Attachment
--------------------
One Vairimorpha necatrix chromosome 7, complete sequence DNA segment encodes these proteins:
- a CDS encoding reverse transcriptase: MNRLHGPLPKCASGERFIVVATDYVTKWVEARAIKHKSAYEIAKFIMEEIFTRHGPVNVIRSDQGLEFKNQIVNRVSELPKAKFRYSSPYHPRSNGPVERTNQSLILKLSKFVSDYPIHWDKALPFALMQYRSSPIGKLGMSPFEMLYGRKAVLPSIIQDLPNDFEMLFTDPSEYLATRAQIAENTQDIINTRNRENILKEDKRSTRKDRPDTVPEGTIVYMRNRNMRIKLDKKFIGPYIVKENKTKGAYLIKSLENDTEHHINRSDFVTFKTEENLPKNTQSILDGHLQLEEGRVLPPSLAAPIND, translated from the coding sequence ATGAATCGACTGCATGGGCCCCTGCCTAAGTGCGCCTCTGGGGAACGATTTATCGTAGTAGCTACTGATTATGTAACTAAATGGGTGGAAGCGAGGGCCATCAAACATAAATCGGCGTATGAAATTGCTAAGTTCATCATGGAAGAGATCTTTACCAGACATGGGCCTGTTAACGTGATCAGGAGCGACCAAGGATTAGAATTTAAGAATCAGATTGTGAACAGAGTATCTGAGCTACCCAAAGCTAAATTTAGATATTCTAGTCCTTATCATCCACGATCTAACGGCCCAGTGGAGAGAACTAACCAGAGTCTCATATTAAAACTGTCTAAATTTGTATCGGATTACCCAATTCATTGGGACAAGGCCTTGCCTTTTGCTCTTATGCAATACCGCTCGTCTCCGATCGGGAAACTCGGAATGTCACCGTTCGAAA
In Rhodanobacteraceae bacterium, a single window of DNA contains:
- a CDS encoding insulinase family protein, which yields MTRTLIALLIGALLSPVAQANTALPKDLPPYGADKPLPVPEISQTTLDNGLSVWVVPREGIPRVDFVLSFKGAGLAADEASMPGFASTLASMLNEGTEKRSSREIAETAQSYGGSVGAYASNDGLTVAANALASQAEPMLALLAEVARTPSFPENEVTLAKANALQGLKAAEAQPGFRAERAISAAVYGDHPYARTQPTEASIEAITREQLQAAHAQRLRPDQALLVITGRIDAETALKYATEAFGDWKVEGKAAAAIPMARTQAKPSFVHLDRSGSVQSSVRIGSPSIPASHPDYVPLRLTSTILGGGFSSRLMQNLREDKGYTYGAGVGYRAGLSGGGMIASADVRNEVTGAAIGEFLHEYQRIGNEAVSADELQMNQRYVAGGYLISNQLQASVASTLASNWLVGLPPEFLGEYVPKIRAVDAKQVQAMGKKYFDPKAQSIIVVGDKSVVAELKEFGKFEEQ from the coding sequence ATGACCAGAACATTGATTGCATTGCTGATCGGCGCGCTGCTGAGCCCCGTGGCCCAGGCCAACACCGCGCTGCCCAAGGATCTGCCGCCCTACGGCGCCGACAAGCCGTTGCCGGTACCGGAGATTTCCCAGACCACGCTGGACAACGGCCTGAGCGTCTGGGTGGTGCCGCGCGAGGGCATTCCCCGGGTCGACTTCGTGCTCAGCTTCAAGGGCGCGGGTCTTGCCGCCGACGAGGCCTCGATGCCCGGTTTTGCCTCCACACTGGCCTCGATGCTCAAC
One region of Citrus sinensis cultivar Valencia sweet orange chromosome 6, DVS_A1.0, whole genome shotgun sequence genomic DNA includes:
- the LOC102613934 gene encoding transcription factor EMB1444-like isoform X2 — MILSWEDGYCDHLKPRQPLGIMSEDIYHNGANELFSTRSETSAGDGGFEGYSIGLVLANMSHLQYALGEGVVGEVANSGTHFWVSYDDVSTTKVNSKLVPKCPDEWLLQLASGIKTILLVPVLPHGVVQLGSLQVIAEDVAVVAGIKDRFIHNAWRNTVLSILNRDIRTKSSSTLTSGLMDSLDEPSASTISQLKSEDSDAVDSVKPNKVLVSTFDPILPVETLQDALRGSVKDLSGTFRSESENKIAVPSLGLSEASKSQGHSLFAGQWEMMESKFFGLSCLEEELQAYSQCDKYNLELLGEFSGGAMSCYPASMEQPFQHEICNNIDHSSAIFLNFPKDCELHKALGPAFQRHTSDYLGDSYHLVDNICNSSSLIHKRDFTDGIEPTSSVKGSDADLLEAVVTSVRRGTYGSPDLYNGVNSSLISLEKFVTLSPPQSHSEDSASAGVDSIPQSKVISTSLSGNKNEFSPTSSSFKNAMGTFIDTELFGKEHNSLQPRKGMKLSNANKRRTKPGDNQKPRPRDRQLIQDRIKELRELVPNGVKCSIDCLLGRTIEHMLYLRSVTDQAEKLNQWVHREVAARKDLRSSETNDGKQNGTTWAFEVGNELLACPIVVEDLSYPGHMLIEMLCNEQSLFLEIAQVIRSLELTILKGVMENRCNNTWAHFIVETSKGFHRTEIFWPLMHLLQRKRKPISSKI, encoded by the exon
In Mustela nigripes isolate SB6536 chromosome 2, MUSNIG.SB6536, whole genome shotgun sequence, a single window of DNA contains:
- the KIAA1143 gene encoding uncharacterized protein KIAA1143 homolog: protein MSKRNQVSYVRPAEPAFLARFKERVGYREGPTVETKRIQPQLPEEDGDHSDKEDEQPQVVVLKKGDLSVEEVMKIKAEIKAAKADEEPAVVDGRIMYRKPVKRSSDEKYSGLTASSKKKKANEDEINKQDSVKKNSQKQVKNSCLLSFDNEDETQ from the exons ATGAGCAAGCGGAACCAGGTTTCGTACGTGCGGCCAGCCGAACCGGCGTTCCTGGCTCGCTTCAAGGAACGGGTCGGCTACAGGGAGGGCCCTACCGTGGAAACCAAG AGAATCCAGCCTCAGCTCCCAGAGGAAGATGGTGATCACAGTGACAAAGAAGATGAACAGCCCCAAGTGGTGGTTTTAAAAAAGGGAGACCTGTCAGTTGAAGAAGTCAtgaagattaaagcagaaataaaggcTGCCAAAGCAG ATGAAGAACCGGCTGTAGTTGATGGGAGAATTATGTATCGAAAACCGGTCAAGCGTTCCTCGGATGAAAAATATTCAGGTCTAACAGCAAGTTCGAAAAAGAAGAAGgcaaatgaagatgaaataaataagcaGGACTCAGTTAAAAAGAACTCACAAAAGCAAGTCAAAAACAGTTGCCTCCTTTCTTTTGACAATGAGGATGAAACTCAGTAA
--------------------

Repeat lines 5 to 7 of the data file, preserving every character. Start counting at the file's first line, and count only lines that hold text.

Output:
One region of Citrus sinensis cultivar Valencia sweet orange chromosome 6, DVS_A1.0, whole genome shotgun sequence genomic DNA includes:
- the LOC102613934 gene encoding transcription factor EMB1444-like isoform X2 — MILSWEDGYCDHLKPRQPLGIMSEDIYHNGANELFSTRSETSAGDGGFEGYSIGLVLANMSHLQYALGEGVVGEVANSGTHFWVSYDDVSTTKVNSKLVPKCPDEWLLQLASGIKTILLVPVLPHGVVQLGSLQVIAEDVAVVAGIKDRFIHNAWRNTVLSILNRDIRTKSSSTLTSGLMDSLDEPSASTISQLKSEDSDAVDSVKPNKVLVSTFDPILPVETLQDALRGSVKDLSGTFRSESENKIAVPSLGLSEASKSQGHSLFAGQWEMMESKFFGLSCLEEELQAYSQCDKYNLELLGEFSGGAMSCYPASMEQPFQHEICNNIDHSSAIFLNFPKDCELHKALGPAFQRHTSDYLGDSYHLVDNICNSSSLIHKRDFTDGIEPTSSVKGSDADLLEAVVTSVRRGTYGSPDLYNGVNSSLISLEKFVTLSPPQSHSEDSASAGVDSIPQSKVISTSLSGNKNEFSPTSSSFKNAMGTFIDTELFGKEHNSLQPRKGMKLSNANKRRTKPGDNQKPRPRDRQLIQDRIKELRELVPNGVKCSIDCLLGRTIEHMLYLRSVTDQAEKLNQWVHREVAARKDLRSSETNDGKQNGTTWAFEVGNELLACPIVVEDLSYPGHMLIEMLCNEQSLFLEIAQVIRSLELTILKGVMENRCNNTWAHFIVETSKGFHRTEIFWPLMHLLQRKRKPISSKI, encoded by the exon
In Mustela nigripes isolate SB6536 chromosome 2, MUSNIG.SB6536, whole genome shotgun sequence, a single window of DNA contains: